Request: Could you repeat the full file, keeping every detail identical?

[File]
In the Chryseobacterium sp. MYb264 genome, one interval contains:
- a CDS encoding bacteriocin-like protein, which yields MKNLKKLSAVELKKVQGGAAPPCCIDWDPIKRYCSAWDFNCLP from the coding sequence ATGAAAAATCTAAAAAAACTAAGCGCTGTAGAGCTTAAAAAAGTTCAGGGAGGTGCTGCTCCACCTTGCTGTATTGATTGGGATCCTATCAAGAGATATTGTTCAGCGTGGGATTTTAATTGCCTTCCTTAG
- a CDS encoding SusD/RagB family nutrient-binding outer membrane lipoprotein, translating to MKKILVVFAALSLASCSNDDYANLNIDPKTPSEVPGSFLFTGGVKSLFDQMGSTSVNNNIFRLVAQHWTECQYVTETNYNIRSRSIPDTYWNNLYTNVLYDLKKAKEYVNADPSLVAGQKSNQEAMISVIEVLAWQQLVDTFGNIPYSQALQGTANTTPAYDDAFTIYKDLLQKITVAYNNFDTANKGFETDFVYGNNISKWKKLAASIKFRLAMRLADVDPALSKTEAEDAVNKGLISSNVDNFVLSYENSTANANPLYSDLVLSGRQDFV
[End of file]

In the Chryseobacterium sp. MYb264 genome, one interval contains:
- a CDS encoding bacteriocin-like protein, which yields MKNLKKLSAVELKKVQGGAAPPCCIDWDPIKRYCSAWDFNCLP from the coding sequence ATGAAAAATCTAAAAAAACTAAGCGCTGTAGAGCTTAAAAAAGTTCAGGGAGGTGCTGCTCCACCTTGCTGTATTGATTGGGATCCTATCAAGAGATATTGTTCAGCGTGGGATTTTAATTGCCTTCCTTAG
- a CDS encoding SusD/RagB family nutrient-binding outer membrane lipoprotein, translating to MKKILVVFAALSLASCSNDDYANLNIDPKTPSEVPGSFLFTGGVKSLFDQMGSTSVNNNIFRLVAQHWTECQYVTETNYNIRSRSIPDTYWNNLYTNVLYDLKKAKEYVNADPSLVAGQKSNQEAMISVIEVLAWQQLVDTFGNIPYSQALQGTANTTPAYDDAFTIYKDLLQKITVAYNNFDTANKGFETDFVYGNNISKWKKLAASIKFRLAMRLADVDPALSKTEAEDAVNKGLISSNVDNFVLSYENSTANANPLYSDLVLSGRQDFV